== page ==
The nearly 600 attendees at the Green Acres CrossWalk Center cheered for their team's spellers, dressed in costumes and blew whistles, kazoos and air horns as they vied for the coveted spirit award.
“I think people were more excited this year than I've ever seen,” Nancy Crawford, literacy council executive director, said. “They were really fighting for that spirit stick this year. That's really good to see.”
More teams were signed up to spell than ever this year, and ticket sales have not been counted yet. Mrs. Crawford said the event brought in $50,000 from sponsors and $3,000 already from the online auction, which ends today at 8 p.m. at www.biddingforgood.com/lcotyler.
In the state of Texas, 4 million adults need literacy council services, but only 150,000 get those services, Mrs. Crawford said in the promotional video shown at the event.
“It is not possible to describe a typical literacy council student,” Mrs. Crawford said in the video. “When we say people's lives are dramatically changed, we mean that seriously.”
The audience murmured at the difficulty of many of the words, some of them specific plants or animal names.
The annual award for a team that is disqualified in the first round went to Sam's Club this year. The annual award is given in honor of former Tyler mayor, Joey Seeber, who misspelled a word in the first round at the first spelling bee.
“If a mayor can do it, it's OK for you to do it,” Mrs. Crawford said with a laugh.
Michael and Lisa Lujan, founders of Mentoring Minds, were presented with this year's Golden Hive award, which recognizes significant contributions to the cause of literacy.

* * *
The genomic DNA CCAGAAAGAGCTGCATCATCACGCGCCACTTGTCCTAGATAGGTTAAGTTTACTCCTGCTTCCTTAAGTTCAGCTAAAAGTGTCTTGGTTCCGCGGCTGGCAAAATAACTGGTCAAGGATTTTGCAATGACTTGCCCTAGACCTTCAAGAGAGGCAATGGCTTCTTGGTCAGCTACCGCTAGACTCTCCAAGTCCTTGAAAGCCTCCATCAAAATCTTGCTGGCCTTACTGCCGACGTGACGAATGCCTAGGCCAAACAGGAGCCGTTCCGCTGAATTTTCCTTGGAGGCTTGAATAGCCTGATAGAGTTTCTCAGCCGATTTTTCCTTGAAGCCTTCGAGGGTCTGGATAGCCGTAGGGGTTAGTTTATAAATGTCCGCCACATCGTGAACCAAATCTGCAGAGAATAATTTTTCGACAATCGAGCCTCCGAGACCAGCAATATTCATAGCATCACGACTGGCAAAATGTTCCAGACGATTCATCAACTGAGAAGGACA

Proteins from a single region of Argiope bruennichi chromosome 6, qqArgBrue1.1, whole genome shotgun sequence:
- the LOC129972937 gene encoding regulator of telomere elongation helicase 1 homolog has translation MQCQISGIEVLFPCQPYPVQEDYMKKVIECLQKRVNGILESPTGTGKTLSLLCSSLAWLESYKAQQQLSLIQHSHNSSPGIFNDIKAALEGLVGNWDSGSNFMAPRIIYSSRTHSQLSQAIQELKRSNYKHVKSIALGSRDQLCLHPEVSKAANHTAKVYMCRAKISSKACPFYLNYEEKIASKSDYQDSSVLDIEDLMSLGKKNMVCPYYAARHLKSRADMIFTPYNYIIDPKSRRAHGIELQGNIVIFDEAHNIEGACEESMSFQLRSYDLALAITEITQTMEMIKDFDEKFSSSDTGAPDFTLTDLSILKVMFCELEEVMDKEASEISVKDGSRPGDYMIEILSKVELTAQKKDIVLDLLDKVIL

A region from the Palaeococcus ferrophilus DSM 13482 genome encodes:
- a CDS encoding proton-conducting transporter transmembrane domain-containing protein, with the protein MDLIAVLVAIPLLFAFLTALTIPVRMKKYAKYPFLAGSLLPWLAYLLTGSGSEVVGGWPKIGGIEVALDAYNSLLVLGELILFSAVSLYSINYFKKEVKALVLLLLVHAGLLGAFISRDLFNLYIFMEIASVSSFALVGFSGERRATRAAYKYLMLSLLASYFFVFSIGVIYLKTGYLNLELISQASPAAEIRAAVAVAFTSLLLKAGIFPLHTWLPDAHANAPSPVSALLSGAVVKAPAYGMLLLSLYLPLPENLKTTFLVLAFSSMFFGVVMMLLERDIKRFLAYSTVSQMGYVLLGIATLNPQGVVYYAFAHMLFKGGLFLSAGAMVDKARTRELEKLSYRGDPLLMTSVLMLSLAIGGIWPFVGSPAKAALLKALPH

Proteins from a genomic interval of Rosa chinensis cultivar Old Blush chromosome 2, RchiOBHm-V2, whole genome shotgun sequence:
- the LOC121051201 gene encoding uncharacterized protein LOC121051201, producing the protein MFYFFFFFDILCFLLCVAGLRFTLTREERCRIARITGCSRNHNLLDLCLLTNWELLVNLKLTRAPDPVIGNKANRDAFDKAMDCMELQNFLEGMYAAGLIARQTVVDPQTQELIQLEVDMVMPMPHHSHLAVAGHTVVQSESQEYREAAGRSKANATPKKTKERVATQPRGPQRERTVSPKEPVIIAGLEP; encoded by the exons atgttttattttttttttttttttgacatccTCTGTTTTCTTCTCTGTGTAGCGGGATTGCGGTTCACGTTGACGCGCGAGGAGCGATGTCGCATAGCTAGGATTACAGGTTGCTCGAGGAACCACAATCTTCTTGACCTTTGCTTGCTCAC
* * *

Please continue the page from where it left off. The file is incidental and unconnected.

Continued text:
This year's event turned out to be one of the most entertaining yet, down to humorous comments from the spellers themselves.
“You asked me how I would spell it,” said Tyler Pipe representative, Pat Baldwin, when he was told he was incorrect. Tyler Pipe was the last contender against the winning team, Tyler Junior College.
Brenda Korich was on the team representing TJC, making this TJC's third consecutive win.
Ms. Korich said the group practiced three times a week for the past two weeks and she spent an average of five hours a day studying on her own.
“It's fabulous, it's unbelievable,” she said. “We're a new group, so there was a lot of pressure because of the last two wins from the group before. We were very concerned.”
But a three-year winning streak still doesn't make the other teams give up.
“We'll definitely try again next year,” said Jennie Walbert, spelling representative from Tyler Pipe.
Mrs. Crawford usually emcees the event alone, but Smith County Sheriff J.B. Smith shared the responsibilities this year. At the end of this year's event, Smith recalled that he received his GED and degrees for Tyler Junior College and The University of Texas at Tyler “because somebody took an interest in me, like Nancy does,” he said.
“I have those degrees because someone took an interest and took the time — thank you for taking the time today.”